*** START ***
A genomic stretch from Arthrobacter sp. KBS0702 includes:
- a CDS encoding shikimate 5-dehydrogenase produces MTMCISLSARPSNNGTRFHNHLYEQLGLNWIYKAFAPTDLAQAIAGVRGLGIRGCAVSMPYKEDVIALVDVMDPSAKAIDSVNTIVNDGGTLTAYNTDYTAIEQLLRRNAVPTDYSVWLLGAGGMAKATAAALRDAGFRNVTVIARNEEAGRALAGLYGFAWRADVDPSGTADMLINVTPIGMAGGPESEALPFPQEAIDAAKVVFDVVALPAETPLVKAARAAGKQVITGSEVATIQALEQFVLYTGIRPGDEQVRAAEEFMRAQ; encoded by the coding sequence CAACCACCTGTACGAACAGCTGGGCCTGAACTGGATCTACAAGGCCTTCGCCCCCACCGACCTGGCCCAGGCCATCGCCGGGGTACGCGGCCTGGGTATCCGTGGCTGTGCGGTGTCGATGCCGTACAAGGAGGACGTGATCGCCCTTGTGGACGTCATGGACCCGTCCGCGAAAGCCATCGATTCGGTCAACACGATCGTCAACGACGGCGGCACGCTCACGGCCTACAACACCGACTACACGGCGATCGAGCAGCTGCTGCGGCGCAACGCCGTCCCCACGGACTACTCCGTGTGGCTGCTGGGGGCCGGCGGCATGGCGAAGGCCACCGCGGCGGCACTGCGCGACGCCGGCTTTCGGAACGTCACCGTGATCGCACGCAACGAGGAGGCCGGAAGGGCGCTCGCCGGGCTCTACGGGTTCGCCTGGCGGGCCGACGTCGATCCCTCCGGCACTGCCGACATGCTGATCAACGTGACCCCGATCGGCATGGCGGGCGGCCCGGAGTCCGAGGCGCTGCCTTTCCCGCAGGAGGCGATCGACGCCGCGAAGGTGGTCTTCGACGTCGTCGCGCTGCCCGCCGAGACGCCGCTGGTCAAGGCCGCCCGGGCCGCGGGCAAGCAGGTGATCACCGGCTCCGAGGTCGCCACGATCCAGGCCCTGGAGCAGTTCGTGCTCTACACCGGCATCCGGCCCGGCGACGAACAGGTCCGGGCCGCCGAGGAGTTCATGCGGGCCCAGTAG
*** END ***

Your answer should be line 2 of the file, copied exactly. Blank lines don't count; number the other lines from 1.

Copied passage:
- a CDS encoding shikimate 5-dehydrogenase produces MTMCISLSARPSNNGTRFHNHLYEQLGLNWIYKAFAPTDLAQAIAGVRGLGIRGCAVSMPYKEDVIALVDVMDPSAKAIDSVNTIVNDGGTLTAYNTDYTAIEQLLRRNAVPTDYSVWLLGAGGMAKATAAALRDAGFRNVTVIARNEEAGRALAGLYGFAWRADVDPSGTADMLINVTPIGMAGGPESEALPFPQEAIDAAKVVFDVVALPAETPLVKAARAAGKQVITGSEVATIQALEQFVLYTGIRPGDEQVRAAEEFMRAQ; encoded by the coding sequence CAACCACCTGTACGAACAGCTGGGCCTGAACTGGATCTACAAGGCCTTCGCCCCCACCGACCTGGCCCAGGCCATCGCCGGGGTACGCGGCCTGGGTATCCGTGGCTGTGCGGTGTCGATGCCGTACAAGGAGGACGTGATCGCCCTTGTGGACGTCATGGACCCGTCCGCGAAAGCCATCGATTCGGTCAACACGATCGTCAACGACGGCGGCACGCTCACGGCCTACAACACCGACTACACGGCGATCGAGCAGCTGCTGCGGCGCAACGCCGTCCCCACGGACTACTCCGTGTGGCTGCTGGGGGCCGGCGGCATGGCGAAGGCCACCGCGGCGGCACTGCGCGACGCCGGCTTTCGGAACGTCACCGTGATCGCACGCAACGAGGAGGCCGGAAGGGCGCTCGCCGGGCTCTACGGGTTCGCCTGGCGGGCCGACGTCGATCCCTCCGGCACTGCCGACATGCTGATCAACGTGACCCCGATCGGCATGGCGGGCGGCCCGGAGTCCGAGGCGCTGCCTTTCCCGCAGGAGGCGATCGACGCCGCGAAGGTGGTCTTCGACGTCGTCGCGCTGCCCGCCGAGACGCCGCTGGTCAAGGCCGCCCGGGCCGCGGGCAAGCAGGTGATCACCGGCTCCGAGGTCGCCACGATCCAGGCCCTGGAGCAGTTCGTGCTCTACACCGGCATCCGGCCCGGCGACGAACAGGTCCGGGCCGCCGAGGAGTTCATGCGGGCCCAGTAG